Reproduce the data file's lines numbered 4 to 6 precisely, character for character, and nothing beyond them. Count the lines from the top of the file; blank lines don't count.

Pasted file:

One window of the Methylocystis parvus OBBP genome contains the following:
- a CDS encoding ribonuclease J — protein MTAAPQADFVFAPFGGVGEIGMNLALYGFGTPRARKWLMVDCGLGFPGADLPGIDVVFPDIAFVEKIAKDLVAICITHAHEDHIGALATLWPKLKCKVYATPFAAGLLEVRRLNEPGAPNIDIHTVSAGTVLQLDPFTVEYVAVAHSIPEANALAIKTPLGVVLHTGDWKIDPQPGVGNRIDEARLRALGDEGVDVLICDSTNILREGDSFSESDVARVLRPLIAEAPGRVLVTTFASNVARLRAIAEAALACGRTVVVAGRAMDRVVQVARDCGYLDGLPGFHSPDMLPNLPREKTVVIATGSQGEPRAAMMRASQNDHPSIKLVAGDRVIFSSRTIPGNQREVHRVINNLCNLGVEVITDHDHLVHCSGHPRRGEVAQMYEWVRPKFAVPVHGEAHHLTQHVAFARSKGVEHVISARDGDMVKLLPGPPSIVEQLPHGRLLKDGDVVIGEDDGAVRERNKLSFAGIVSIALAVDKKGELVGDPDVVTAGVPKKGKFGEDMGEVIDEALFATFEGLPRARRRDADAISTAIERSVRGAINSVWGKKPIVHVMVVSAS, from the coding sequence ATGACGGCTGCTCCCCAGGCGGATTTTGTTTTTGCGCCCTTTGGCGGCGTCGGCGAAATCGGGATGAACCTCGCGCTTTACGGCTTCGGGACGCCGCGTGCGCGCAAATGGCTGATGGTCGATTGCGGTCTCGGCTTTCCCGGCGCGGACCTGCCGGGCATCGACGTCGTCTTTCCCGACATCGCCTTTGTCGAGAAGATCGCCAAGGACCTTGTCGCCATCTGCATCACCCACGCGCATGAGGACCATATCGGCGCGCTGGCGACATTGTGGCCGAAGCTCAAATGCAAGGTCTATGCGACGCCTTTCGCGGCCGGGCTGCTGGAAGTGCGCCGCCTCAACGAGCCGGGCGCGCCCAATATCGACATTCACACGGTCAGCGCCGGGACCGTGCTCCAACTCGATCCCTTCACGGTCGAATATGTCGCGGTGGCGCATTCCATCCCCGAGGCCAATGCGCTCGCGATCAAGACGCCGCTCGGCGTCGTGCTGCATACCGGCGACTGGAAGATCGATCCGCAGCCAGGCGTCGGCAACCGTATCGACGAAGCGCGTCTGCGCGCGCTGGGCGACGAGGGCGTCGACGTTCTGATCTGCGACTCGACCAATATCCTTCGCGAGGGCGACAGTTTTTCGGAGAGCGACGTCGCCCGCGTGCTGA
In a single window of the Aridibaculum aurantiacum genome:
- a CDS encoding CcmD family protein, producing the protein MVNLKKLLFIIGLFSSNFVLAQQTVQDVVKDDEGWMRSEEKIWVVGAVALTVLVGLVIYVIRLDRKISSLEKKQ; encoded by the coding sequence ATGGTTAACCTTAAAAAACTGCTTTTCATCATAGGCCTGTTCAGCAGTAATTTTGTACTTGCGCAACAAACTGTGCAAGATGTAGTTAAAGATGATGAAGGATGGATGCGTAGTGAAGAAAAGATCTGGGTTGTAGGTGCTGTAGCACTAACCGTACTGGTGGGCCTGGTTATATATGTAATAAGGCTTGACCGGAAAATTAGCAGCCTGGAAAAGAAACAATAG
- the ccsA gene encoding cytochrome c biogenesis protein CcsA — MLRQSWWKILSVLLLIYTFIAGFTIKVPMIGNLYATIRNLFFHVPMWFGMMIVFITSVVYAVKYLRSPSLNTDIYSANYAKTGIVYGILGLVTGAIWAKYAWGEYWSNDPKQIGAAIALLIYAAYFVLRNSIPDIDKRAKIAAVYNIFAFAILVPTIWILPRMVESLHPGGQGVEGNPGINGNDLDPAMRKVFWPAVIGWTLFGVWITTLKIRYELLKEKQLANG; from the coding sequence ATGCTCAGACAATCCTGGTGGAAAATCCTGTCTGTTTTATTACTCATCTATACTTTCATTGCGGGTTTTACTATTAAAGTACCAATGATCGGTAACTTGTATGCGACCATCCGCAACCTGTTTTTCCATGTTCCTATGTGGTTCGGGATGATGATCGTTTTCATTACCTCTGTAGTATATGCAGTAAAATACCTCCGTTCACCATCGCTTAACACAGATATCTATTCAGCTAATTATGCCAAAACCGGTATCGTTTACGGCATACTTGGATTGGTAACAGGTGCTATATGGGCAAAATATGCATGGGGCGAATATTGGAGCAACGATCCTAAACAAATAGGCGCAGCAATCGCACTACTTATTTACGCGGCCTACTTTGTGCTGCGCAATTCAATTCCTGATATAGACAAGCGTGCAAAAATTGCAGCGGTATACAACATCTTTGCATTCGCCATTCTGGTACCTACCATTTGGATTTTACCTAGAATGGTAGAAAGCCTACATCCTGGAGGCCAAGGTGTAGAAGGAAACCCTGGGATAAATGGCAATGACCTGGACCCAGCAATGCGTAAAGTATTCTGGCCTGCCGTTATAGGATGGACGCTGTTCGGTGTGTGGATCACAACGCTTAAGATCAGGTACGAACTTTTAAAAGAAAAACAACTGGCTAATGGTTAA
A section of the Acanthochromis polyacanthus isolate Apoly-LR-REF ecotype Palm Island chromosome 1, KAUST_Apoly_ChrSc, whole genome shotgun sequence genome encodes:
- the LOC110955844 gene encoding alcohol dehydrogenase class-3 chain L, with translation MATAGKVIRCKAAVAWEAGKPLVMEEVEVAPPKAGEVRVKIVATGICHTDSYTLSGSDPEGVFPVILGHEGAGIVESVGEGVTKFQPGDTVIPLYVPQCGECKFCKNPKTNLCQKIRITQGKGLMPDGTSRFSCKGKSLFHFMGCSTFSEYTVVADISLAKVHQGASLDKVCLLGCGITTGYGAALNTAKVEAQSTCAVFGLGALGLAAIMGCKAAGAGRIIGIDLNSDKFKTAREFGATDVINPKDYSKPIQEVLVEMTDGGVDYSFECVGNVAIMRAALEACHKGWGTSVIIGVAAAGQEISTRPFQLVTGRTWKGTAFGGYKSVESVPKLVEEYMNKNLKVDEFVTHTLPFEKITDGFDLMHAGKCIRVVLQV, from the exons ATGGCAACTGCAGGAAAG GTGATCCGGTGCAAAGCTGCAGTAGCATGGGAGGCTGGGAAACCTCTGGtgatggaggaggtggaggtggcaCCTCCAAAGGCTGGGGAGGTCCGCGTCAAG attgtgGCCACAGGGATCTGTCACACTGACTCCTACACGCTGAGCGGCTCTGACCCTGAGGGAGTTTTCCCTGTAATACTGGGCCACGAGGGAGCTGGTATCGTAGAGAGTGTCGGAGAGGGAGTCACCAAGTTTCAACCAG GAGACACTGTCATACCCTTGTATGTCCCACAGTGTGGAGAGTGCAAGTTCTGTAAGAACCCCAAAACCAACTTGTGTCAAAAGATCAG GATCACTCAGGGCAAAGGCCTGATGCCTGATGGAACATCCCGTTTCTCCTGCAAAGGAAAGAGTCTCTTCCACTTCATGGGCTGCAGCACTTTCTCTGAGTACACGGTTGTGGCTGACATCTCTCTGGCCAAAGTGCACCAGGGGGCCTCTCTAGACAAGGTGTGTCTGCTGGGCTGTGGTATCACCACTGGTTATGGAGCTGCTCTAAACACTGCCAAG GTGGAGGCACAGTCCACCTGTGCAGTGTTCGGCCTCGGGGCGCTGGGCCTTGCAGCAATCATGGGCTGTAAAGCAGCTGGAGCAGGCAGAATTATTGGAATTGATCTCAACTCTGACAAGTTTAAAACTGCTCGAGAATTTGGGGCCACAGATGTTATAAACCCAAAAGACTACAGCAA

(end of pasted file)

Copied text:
- a CDS encoding CcmD family protein, producing the protein MVNLKKLLFIIGLFSSNFVLAQQTVQDVVKDDEGWMRSEEKIWVVGAVALTVLVGLVIYVIRLDRKISSLEKKQ; encoded by the coding sequence ATGGTTAACCTTAAAAAACTGCTTTTCATCATAGGCCTGTTCAGCAGTAATTTTGTACTTGCGCAACAAACTGTGCAAGATGTAGTTAAAGATGATGAAGGATGGATGCGTAGTGAAGAAAAGATCTGGGTTGTAGGTGCTGTAGCACTAACCGTACTGGTGGGCCTGGTTATATATGTAATAAGGCTTGACCGGAAAATTAGCAGCCTGGAAAAGAAACAATAG
- the ccsA gene encoding cytochrome c biogenesis protein CcsA — MLRQSWWKILSVLLLIYTFIAGFTIKVPMIGNLYATIRNLFFHVPMWFGMMIVFITSVVYAVKYLRSPSLNTDIYSANYAKTGIVYGILGLVTGAIWAKYAWGEYWSNDPKQIGAAIALLIYAAYFVLRNSIPDIDKRAKIAAVYNIFAFAILVPTIWILPRMVESLHPGGQGVEGNPGINGNDLDPAMRKVFWPAVIGWTLFGVWITTLKIRYELLKEKQLANG; from the coding sequence ATGCTCAGACAATCCTGGTGGAAAATCCTGTCTGTTTTATTACTCATCTATACTTTCATTGCGGGTTTTACTATTAAAGTACCAATGATCGGTAACTTGTATGCGACCATCCGCAACCTGTTTTTCCATGTTCCTATGTGGTTCGGGATGATGATCGTTTTCATTACCTCTGTAGTATATGCAGTAAAATACCTCCGTTCACCATCGCTTAACACAGATATCTATTCAGCTAATTATGCCAAAACCGGTATCGTTTACGGCATACTTGGATTGGTAACAGGTGCTATATGGGCAAAATATGCATGGGGCGAATATTGGAGCAACGATCCTAAACAAATAGGCGCAGCAATCGCACTACTTATTTACGCGGCCTACTTTGTGCTGCGCAATTCAATTCCTGATATAGACAAGCGTGCAAAAATTGCAGCGGTATACAACATCTTTGCATTCGCCATTCTGGTACCTACCATTTGGATTTTACCTAGAATGGTAGAAAGCCTACATCCTGGAGGCCAAGGTGTAGAAGGAAACCCTGGGATAAATGGCAATGACCTGGACCCAGCAATGCGTAAAGTATTCTGGCCTGCCGTTATAGGATGGACGCTGTTCGGTGTGTGGATCACAACGCTTAAGATCAGGTACGAACTTTTAAAAGAAAAACAACTGGCTAATGGTTAA
A section of the Acanthochromis polyacanthus isolate Apoly-LR-REF ecotype Palm Island chromosome 1, KAUST_Apoly_ChrSc, whole genome shotgun sequence genome encodes: